9055 Bosque Del Oso Road, Weston Co, 81091
Ph : 719-868-2249 / Fax : 719-868-2222

  This page is dedicated to the prevention of fire.  Fire is a dangerous thing and firefighters are here to help in protecting lives and property.  By frequently checking this page you will find helpful links and safety tips to use in the event of a fire.  If you have questions or comments, please contact our Fire Chief, John Jenkins, at 719-868-2249 during normal business hours.  



NFPA estimates that 80% of fire deaths occur in the home.  Roughly 11 people die in home fires in the U.S. and Canada every day.  Time is the largest factor in a house fire.  Many people assume they can react quickly when faced with a fire, but most fire fatalities occur in the home while you are asleep.  The more prepared you are, the quicker you can escape unharmed.  Here are some general safety tips to keep your home fire-safe:


* Develop an emergency floor plan.  Have at least two exits available from             each room. If you choose a window as one exit, make sure there is a way to reach the ground safely.  Escape ladders can be placed in or near windows to provide an additional escape route.  Make sure you are familiar to use an escape ladder in an emergency.


* Install a fire/smoke detector on every level of your home, near each bedroom.  Make sure it will warn you of all types of fires.  Remember, the smell of smoke will not wake you at night; the fumes may even put you in a deeper sleep.  You need a loud noise to wake you up!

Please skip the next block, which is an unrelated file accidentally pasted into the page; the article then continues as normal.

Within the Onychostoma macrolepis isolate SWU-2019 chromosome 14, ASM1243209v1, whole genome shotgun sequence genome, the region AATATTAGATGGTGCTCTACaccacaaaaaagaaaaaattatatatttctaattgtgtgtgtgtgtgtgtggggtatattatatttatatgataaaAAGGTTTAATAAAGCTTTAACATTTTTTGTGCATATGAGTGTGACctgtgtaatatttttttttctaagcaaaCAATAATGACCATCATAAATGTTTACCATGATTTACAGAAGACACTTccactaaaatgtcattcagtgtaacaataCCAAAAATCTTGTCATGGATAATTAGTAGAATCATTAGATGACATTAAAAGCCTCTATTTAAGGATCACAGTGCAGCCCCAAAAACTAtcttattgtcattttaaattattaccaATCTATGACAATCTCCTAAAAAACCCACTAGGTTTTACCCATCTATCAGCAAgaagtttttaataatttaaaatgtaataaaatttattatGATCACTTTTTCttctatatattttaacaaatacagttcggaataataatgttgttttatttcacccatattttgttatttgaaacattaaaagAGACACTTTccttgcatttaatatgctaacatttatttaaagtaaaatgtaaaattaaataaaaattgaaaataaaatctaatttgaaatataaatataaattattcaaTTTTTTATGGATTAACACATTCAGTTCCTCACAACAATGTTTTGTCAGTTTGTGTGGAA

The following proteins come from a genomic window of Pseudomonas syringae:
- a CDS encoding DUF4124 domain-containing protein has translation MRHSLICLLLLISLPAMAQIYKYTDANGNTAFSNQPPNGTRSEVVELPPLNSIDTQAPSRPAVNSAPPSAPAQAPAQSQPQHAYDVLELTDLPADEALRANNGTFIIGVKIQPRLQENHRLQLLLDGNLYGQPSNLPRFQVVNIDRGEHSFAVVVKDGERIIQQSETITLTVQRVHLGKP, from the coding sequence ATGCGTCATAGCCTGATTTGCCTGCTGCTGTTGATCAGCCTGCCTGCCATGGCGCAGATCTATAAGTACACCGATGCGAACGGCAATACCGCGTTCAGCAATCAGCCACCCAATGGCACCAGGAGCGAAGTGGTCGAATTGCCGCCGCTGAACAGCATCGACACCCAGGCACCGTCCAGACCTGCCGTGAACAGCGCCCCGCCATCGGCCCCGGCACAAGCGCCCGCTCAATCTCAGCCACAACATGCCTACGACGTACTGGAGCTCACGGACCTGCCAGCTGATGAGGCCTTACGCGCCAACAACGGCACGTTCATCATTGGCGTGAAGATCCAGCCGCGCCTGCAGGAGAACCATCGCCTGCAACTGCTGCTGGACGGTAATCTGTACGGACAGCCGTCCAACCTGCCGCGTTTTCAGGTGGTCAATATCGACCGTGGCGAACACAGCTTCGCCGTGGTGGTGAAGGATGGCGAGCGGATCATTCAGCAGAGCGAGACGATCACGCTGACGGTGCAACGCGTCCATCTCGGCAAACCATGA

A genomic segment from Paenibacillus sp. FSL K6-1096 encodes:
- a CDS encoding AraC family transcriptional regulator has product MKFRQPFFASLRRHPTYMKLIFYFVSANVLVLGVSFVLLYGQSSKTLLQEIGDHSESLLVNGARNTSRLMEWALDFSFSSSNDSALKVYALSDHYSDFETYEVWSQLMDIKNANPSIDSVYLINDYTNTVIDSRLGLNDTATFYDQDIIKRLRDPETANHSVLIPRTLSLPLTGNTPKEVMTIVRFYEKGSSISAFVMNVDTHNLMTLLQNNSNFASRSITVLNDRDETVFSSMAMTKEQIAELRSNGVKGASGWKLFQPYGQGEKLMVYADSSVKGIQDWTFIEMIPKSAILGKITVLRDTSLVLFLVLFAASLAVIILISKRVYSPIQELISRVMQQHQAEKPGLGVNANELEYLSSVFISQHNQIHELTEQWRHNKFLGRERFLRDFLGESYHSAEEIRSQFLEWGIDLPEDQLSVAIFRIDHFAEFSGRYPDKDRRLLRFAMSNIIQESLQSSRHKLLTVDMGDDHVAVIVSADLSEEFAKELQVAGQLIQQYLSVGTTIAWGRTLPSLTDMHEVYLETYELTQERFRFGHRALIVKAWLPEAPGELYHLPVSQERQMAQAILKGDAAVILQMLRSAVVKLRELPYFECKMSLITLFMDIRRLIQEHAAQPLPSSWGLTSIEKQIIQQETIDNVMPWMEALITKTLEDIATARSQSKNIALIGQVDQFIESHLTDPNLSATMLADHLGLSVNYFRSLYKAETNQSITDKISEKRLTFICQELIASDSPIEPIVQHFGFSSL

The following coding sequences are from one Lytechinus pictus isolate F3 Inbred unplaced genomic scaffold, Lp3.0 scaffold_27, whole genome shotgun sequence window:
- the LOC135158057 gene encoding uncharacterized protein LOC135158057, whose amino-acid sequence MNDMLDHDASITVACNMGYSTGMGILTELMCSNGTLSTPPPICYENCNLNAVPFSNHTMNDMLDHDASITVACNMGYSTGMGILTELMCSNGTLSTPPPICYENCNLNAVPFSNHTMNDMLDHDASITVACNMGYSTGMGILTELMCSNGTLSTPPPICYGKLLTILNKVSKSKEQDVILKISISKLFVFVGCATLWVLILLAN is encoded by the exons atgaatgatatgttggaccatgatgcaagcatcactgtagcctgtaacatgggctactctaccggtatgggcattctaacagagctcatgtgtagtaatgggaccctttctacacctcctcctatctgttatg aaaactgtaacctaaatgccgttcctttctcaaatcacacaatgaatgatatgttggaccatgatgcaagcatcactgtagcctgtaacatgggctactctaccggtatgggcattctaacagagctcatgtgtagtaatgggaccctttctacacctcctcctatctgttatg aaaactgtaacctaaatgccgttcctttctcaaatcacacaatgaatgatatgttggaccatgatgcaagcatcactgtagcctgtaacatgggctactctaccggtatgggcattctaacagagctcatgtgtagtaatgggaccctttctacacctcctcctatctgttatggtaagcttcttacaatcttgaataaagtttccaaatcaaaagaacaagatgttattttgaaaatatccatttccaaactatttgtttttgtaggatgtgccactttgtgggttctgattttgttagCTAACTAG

* Test the fire/smoke detector monthly; make each test a chance to practice your escape route with your family.


* Keep portable space heaters at least 3 feet from anything that can burn (curtains, bedding, clothing, etc.)


* Store all matches and lighters up high, preferably in a locked cabinet.


* Keep fire extinguishers designed for A-B-C (combination) fires near the kitchen (22% of all home fires occur in the kitchen) and near doors for easy access.  Make sure everyone knows where your extinguishers are located, and how to operate them.


* Eliminate hazards in your home that could block escape paths in an emergency, such as bars on windows, stacked books or magazines, or cumbersome furniture.

Click on these links for safety tips:

Forest Home Fire Safety (CSU Extension)

Fire Safety for Kids: Sparky the Fire Dog

How to Prepare of a Wildfire

Home Fire Safety for Older Adults